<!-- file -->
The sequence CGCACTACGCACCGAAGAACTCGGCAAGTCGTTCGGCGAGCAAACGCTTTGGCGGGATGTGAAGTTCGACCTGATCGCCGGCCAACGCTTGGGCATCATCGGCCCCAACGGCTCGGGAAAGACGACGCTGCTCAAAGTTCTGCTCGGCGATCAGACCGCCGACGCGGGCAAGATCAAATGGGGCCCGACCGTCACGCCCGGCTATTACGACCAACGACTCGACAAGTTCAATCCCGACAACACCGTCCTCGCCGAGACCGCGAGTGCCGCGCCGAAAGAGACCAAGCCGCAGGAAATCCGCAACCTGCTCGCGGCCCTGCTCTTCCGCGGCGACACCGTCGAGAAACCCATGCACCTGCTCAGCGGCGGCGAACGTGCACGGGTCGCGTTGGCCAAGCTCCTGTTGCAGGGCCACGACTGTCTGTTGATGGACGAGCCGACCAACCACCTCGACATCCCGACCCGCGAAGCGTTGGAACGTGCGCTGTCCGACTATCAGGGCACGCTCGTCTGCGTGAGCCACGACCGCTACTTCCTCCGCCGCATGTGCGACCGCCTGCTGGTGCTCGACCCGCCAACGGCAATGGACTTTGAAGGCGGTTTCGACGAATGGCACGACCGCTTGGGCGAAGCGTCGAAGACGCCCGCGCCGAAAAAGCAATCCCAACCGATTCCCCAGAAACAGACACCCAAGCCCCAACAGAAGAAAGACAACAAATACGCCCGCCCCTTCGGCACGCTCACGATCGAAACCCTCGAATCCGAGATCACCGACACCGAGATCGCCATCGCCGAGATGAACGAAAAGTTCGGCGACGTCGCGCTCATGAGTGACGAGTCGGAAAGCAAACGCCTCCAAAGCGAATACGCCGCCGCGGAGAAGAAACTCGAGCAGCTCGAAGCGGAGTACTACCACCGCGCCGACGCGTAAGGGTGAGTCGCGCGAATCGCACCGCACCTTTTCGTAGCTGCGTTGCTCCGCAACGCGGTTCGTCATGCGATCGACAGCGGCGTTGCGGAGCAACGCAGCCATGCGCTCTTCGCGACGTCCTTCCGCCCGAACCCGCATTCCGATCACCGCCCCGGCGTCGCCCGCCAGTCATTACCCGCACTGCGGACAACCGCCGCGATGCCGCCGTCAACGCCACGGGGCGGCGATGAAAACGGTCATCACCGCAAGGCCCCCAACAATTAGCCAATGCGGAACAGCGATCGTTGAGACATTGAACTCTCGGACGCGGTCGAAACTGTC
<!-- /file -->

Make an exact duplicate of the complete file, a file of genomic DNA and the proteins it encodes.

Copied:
The sequence CGCACTACGCACCGAAGAACTCGGCAAGTCGTTCGGCGAGCAAACGCTTTGGCGGGATGTGAAGTTCGACCTGATCGCCGGCCAACGCTTGGGCATCATCGGCCCCAACGGCTCGGGAAAGACGACGCTGCTCAAAGTTCTGCTCGGCGATCAGACCGCCGACGCGGGCAAGATCAAATGGGGCCCGACCGTCACGCCCGGCTATTACGACCAACGACTCGACAAGTTCAATCCCGACAACACCGTCCTCGCCGAGACCGCGAGTGCCGCGCCGAAAGAGACCAAGCCGCAGGAAATCCGCAACCTGCTCGCGGCCCTGCTCTTCCGCGGCGACACCGTCGAGAAACCCATGCACCTGCTCAGCGGCGGCGAACGTGCACGGGTCGCGTTGGCCAAGCTCCTGTTGCAGGGCCACGACTGTCTGTTGATGGACGAGCCGACCAACCACCTCGACATCCCGACCCGCGAAGCGTTGGAACGTGCGCTGTCCGACTATCAGGGCACGCTCGTCTGCGTGAGCCACGACCGCTACTTCCTCCGCCGCATGTGCGACCGCCTGCTGGTGCTCGACCCGCCAACGGCAATGGACTTTGAAGGCGGTTTCGACGAATGGCACGACCGCTTGGGCGAAGCGTCGAAGACGCCCGCGCCGAAAAAGCAATCCCAACCGATTCCCCAGAAACAGACACCCAAGCCCCAACAGAAGAAAGACAACAAATACGCCCGCCCCTTCGGCACGCTCACGATCGAAACCCTCGAATCCGAGATCACCGACACCGAGATCGCCATCGCCGAGATGAACGAAAAGTTCGGCGACGTCGCGCTCATGAGTGACGAGTCGGAAAGCAAACGCCTCCAAAGCGAATACGCCGCCGCGGAGAAGAAACTCGAGCAGCTCGAAGCGGAGTACTACCACCGCGCCGACGCGTAAGGGTGAGTCGCGCGAATCGCACCGCACCTTTTCGTAGCTGCGTTGCTCCGCAACGCGGTTCGTCATGCGATCGACAGCGGCGTTGCGGAGCAACGCAGCCATGCGCTCTTCGCGACGTCCTTCCGCCCGAACCCGCATTCCGATCACCGCCCCGGCGTCGCCCGCCAGTCATTACCCGCACTGCGGACAACCGCCGCGATGCCGCCGTCAACGCCACGGGGCGGCGATGAAAACGGTCATCACCGCAAGGCCCCCAACAATTAGCCAATGCGGAACAGCGATCGTTGAGACATTGAACTCTCGGACGCGGTCGAAACTGTC